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WAUPACA – Although it’s an important crop for most Wisconsin dairy farmers, on many farms alfalfa takes a backseat to corn and soybeans.

The alfalfa team at Legacy Seeds is out to change that, according to Dave Robison, the company’s forage and cover crop manager. “Alfalfa costs less than corn and is more profitable to the farmer,” he stated.

Robison noted that In 2016, the average yield in Wisconsin was 3.2 tons per acre. “With the proper varieties and better planting protocols we can significantly increase that yield and make alfalfa even more profitable,” he stressed.

“I like the direction our company is taking,” he said. “When you’re talking about the farmer’s livelihood, the variety has to be right. With the research currently being done by Olivia Steinmetz and Dave Huset, we expect to see varieties with even more persistence, greater digestibility, improved disease resistance and higher yields.”

He stressed that Legacy has been the industry’s only independent alfalfa breeder for the past six year. “Our highly digestible (HD) alfalfa provides a wider harvest window, along with, on average, approximately 110 percent higher milk production than our top competitor’s varieties.”

Developing varieties

David Huset, the company’s director of forage research, who has been breeding high-yielding alfalfa varieties for more than 25 years, says it takes time to develop superior varieties.

“The plants are started in the greenhouse here at our research center, and then transplanted in the outdoor plots,” he related. “They’re transplanted in grids with six-inch centers, and I have about 700 plants in each block, which basically is a variety.”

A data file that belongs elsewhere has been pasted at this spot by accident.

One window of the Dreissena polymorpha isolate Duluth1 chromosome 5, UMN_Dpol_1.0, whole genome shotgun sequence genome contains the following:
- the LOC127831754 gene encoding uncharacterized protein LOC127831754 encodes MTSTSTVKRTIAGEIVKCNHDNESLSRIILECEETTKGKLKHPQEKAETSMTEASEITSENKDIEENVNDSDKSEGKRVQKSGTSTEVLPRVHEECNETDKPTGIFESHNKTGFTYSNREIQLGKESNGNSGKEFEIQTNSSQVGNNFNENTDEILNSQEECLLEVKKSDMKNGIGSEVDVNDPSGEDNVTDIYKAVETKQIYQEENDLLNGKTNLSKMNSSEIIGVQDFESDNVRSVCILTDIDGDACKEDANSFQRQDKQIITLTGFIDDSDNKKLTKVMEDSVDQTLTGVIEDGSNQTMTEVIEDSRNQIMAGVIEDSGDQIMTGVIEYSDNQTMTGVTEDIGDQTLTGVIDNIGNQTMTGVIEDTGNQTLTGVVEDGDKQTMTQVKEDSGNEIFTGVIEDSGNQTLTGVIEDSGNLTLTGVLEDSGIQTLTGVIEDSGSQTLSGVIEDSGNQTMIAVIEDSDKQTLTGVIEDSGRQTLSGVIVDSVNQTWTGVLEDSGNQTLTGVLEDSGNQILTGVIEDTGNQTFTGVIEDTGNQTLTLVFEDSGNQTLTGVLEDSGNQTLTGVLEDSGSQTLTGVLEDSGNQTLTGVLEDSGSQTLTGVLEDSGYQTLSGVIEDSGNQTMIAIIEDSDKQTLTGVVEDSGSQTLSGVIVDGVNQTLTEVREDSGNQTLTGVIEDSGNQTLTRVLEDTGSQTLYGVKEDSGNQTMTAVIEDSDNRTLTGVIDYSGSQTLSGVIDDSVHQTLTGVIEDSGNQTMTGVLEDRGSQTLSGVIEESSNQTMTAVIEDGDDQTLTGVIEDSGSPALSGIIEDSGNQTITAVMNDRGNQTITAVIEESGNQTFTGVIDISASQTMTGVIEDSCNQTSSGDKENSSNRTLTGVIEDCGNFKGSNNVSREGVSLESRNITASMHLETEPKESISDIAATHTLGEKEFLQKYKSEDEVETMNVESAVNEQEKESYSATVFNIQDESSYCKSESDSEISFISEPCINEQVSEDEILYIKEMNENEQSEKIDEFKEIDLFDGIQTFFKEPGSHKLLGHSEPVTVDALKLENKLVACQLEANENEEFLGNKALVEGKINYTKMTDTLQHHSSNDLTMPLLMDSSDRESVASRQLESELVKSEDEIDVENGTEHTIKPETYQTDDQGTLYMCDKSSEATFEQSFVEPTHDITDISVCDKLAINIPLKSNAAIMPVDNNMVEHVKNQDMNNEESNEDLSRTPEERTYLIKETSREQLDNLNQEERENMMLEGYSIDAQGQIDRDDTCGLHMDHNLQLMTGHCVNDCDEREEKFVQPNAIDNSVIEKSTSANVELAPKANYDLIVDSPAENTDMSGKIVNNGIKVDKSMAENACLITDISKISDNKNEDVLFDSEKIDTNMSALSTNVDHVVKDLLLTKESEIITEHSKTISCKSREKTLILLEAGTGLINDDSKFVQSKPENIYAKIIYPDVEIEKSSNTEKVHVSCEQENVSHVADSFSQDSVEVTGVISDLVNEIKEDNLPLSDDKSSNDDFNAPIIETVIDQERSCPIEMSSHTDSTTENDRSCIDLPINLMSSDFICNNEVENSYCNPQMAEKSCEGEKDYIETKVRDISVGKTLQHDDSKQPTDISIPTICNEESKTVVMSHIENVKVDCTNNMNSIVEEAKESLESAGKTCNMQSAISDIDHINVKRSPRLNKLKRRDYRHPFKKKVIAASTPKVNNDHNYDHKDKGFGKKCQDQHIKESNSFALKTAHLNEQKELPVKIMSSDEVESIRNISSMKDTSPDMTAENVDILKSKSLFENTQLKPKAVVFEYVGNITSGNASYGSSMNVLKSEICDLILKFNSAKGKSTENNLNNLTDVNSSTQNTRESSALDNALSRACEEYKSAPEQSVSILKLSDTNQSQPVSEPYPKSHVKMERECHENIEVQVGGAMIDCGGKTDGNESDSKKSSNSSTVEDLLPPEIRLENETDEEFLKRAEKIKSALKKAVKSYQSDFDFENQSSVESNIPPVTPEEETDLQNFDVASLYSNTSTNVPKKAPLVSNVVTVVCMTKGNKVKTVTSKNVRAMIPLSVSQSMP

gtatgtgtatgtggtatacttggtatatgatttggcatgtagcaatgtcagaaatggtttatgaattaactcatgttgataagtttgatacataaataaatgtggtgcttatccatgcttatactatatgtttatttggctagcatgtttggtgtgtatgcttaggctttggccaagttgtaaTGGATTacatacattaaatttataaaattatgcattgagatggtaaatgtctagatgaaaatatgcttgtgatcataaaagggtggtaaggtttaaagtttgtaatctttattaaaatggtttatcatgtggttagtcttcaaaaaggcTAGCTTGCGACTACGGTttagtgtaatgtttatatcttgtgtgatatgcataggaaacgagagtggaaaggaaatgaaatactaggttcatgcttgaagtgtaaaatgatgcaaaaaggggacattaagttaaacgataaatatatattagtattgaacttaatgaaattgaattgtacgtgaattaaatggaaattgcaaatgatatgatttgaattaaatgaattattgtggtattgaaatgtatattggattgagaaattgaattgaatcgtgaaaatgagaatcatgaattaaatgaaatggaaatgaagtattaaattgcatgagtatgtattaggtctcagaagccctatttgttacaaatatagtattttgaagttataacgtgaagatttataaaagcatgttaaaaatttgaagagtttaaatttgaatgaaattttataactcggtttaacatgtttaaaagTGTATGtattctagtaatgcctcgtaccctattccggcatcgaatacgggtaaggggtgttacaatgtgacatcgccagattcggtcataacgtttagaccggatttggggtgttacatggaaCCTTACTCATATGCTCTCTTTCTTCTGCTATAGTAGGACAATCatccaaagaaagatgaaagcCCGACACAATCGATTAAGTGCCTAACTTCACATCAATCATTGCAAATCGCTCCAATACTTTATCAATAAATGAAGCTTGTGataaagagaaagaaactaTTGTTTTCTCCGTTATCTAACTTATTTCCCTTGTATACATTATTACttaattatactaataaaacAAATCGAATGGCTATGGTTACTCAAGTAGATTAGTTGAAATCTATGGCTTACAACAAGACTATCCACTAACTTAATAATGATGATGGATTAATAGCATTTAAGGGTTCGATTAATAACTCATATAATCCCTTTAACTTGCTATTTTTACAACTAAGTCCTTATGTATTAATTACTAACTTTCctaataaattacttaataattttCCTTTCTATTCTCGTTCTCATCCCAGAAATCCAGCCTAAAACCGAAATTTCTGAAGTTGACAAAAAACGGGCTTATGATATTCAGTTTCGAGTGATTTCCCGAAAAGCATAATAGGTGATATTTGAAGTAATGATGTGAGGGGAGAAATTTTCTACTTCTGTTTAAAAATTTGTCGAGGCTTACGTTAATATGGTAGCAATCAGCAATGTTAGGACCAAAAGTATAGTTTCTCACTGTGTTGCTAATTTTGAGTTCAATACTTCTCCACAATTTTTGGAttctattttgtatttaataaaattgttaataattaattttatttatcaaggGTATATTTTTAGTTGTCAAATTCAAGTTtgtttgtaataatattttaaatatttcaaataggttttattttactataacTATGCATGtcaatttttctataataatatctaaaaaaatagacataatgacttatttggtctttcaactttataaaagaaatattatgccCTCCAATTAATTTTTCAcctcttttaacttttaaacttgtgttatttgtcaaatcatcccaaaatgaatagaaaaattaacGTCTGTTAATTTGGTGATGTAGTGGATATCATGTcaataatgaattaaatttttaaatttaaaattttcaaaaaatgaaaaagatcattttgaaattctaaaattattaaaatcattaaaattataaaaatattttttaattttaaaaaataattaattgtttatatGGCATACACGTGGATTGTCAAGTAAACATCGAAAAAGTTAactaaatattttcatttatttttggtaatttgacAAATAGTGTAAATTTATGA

He explained that because alfalfa is a family, there are different sized plants. “It’s not like a corn hybrid where every plant is identical.”

Huset cuts the plants with a sickle mower back to a length of 1.5 inches to check regrowth. Pointing to the plants in the plot around him, he said, “What we’re seeing here is nine days of regrowth. Some of what we’re seeing is how fast they regrow, not necessarily telling use how good the plants are, because other plants can start back a little slower, and in the end they will be just as good.

The current plants will be dug next spring after two winters in the plots. “When I come back to dig them, if they’re looking healthy, I dig them and send them out to Idaho. If one of those that are on my list that had high yield and high quality, but I see that one side of the plant is dying due to severe winter injury, it gets thrown out,” he emphasized.

More testing

"In the end, I’ll send 80 to 100 plants to Idaho,” he noted. “The crew there will put the plants in cages with bees, and we’ll get around five pounds of seed from each cage. The next fall, they’ll send a pound of see to me and hold back the other four pounds.”

Huset takes that pound of seed and plants it in fields throughout the state. “We’ll evaluate how it yields over four years,” he said. “We’ll also evaluate it for quality, persistence and everything else that’s important to the farmer.”

If it proves to be a superior product, the Idaho test team will take the other four pounds and plant a foundation field at a rate of one pound per acres. “From that they will harvest 500 to 2,000 pounds of seed, depending on the variety, and how many acres are actually planted,” he explained. “This will be the foundation for the seed that will last the lifetime of the variety.”

Out of that approximately 2,000 pounds, 500 pounds will be used to seed a larger field the following year that will be the production field. “The seed that comes off that field, will be the seed that goes to the farmer,” Huset said.

Non GMO focus

“We’re focused on conventional, non GMO, breeding to accomplish our goal of better yield, quality, persistence, and making alfalfa more adaptable to more land because a lot of the best land goes to corn,” said Legacy Alfalfa team member Mike Velde.

“Our competition is corn silage,” he said. “In talking with dairymen, they would like to feed more alfalfa but they want to get consistent quality, and an adequate supply every year. We have to be able to increase the levels of reliable uniform high quality yield for first, second and third cutting.”

“My goal is to find the best plants in the family and send them out for quality evaluation,” Huset said. Out of those 700 plants, I’ll end up with maybe 80 to 100 plants that are high in yield and quality.”

“From beginning to end, it’s a 7- or 8-year process, including years of research, testing and actual seed production,” he said. “On average only 20 to 30 percent of the plants will become varieties.”

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